For the Times They are A’changin

“The line it is drawn
The curse it is cast
The slow one now
Will later be fast
As the present now
Will later be past
The order is rapidly fadin’
And the first one now will later be last
For the times they are a-changin’ ”

Bob Dylan

I had a wonderful time this past weekend giving the Rainbow Colors Workshop.   All of the participants came from different walks of life, and we were all connected by our fascination with the possibilities of natural dyes being applied to our individual crafts.   We shared our different perspectives and hope for continued connections based on the time we spent together.

One topic that always comes up no matter who I talk to is why we have an ever dwindling textile craft industry in the Western world, as well as few viable marketplaces (other than the internet) to sell or trade our beautiful handmade articles.  Since I have been a weaver, knitter, and clothing maker for most of my life, I can honestly attest to the time that it takes to complete any project by hand.  I have placed the video below because not only does it explain why we cannot compete with the cheap imports of foreign lands, but also it speaks to the sad reality of these foreign textile workers in stark contrast to the way we as children and young adults learn about textiles without exploitation, and why we enjoy such an enduring love of our craft.  Many of us have been lucky and proud to have enjoyed the training and company of other textile artists via the network of handweaver’s guilds that have been in place in the US for almost 100 years and in Great Britain and Ireland even longer.  More on this topic below the video:

How could a young life begun like this ever spawn joy or creativity with regards to textiles?  The industrialization of textiles, in spite to the wonderful technology it has given us, has usurped our god-given joy and inspiration to work with what nature has to offer, namely fibers from plants, wool from animals, and natural color from plants and insects.  We have allowed the cheapest and easiest processes and products to dominate our consciousness, and hence the idea that the bottom line ($$$$) is really the driving force that should be considered.   We are encouraged to compare everything by the bottom line without taking into consideration the quality of natural materials,  beauty of process (which requires time), and the ultimate love (creativity) and passion (design) that may or may not (exploitation) go  into the creation of the textile supplies, clothing and household articles that we purchase.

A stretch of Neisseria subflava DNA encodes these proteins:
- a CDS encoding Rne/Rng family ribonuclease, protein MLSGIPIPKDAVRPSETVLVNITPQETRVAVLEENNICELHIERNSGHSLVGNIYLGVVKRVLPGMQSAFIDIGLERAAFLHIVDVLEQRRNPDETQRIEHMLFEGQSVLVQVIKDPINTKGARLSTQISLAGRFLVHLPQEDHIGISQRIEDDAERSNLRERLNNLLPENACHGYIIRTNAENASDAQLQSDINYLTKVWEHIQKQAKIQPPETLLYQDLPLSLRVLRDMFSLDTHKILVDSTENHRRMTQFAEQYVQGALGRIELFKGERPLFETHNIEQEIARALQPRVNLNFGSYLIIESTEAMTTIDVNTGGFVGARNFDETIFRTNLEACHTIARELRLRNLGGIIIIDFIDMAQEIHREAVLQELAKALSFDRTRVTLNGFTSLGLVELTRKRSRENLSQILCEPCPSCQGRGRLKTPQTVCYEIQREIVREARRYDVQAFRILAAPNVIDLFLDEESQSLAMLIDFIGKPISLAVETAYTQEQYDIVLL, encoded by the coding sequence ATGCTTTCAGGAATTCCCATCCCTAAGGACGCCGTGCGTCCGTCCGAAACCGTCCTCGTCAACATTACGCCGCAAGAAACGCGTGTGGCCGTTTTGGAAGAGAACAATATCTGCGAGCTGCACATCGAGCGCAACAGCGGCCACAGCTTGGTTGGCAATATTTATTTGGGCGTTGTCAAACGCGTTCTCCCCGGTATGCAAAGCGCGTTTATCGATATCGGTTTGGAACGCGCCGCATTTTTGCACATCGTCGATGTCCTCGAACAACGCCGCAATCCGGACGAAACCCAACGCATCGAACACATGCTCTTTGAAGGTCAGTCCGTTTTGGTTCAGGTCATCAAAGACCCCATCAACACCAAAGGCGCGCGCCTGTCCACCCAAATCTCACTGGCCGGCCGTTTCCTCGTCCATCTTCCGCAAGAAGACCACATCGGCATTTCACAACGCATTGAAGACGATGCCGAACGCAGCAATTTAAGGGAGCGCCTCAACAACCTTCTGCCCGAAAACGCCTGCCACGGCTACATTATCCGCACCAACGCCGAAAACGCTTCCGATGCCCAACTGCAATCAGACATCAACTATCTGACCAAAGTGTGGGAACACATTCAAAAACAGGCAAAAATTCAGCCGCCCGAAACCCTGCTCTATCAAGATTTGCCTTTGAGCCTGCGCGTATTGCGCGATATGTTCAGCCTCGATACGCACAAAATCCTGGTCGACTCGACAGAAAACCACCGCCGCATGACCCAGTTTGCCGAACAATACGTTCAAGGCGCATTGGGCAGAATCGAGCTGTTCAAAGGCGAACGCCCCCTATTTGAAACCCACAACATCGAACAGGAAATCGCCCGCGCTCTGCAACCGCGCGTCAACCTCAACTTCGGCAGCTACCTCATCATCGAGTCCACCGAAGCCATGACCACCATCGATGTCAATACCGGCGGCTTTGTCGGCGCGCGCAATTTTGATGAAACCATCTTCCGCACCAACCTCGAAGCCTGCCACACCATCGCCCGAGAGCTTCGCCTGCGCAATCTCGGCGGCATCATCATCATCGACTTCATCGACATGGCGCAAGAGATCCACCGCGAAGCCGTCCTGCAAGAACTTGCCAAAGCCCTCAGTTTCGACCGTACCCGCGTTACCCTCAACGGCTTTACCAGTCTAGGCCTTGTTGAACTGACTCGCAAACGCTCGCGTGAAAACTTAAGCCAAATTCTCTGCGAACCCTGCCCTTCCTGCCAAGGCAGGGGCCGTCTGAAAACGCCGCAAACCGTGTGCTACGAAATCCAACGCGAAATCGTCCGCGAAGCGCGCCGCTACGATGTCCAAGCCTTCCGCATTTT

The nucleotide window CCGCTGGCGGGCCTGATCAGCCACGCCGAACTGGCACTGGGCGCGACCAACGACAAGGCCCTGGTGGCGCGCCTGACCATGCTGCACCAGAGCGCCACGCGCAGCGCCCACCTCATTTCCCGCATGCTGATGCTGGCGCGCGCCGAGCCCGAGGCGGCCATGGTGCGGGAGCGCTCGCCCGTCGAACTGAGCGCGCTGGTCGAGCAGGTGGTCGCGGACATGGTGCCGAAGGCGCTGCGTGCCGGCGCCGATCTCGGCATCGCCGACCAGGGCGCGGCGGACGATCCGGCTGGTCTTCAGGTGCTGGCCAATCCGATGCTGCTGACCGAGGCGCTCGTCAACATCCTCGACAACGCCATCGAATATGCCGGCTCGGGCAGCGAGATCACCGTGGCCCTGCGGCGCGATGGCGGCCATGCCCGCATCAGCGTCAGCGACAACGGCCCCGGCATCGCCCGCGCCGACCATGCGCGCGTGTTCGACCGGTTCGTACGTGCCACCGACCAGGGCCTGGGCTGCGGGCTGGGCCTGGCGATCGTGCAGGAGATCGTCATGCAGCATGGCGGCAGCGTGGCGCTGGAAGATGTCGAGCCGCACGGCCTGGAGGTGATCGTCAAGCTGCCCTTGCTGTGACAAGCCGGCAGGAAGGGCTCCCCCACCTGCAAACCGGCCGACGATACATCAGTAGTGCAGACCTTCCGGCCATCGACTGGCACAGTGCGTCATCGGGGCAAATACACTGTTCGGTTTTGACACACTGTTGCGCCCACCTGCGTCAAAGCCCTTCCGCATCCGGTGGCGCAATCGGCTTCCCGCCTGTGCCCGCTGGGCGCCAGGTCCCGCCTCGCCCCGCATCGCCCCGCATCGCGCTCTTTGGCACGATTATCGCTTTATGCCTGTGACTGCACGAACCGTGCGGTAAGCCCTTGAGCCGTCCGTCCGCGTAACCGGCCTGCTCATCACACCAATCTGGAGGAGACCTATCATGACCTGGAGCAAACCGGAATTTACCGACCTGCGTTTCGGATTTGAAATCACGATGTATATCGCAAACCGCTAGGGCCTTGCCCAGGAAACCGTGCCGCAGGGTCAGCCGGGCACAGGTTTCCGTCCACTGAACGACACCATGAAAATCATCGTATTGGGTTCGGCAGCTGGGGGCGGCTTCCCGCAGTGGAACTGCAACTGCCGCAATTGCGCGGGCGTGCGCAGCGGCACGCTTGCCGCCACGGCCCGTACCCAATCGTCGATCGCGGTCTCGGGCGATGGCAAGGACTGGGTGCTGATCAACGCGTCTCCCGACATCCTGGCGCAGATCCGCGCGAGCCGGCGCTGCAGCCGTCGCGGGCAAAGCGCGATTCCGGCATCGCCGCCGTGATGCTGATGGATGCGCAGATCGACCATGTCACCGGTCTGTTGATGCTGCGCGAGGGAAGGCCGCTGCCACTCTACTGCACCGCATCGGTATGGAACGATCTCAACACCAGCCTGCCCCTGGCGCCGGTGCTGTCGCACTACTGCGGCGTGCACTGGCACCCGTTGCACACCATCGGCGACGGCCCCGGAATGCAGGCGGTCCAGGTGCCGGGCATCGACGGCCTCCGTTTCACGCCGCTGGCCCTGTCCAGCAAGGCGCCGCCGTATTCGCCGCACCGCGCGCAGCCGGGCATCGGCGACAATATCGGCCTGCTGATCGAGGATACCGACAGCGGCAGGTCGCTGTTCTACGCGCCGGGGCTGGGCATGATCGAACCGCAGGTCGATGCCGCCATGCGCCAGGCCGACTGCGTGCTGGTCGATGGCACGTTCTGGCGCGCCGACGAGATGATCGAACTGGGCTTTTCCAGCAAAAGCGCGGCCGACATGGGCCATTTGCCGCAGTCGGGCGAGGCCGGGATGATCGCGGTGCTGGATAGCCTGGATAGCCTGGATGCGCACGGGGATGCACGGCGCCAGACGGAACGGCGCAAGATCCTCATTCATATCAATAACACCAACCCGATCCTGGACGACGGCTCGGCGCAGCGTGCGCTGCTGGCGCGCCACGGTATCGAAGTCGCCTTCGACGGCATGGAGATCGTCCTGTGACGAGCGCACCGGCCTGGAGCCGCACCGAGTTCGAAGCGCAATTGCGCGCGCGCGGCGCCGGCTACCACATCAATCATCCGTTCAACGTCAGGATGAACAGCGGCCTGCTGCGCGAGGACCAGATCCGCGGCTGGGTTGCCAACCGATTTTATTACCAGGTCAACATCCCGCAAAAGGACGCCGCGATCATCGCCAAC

Don’t you think it’s time to begin to bring this process home?  We don’t need to exploit women, children and impoverished people from all over the world just to have cheap textiles to throw away at will.  We can make our own textiles and make them to last, even hand them down to family members as remembrances.  We should not let others convince us that these beautiful gifts that we give to each other in the form of handmade textiles are silly, little old granny things with no inherent qualities, because they are not bought from some exclusive shop with fancy designer labels.   Secretly, we all know that behind the beautiful shop props and designer labels, workers are exploited and outrageous profits are pocketed by the already rich and famous.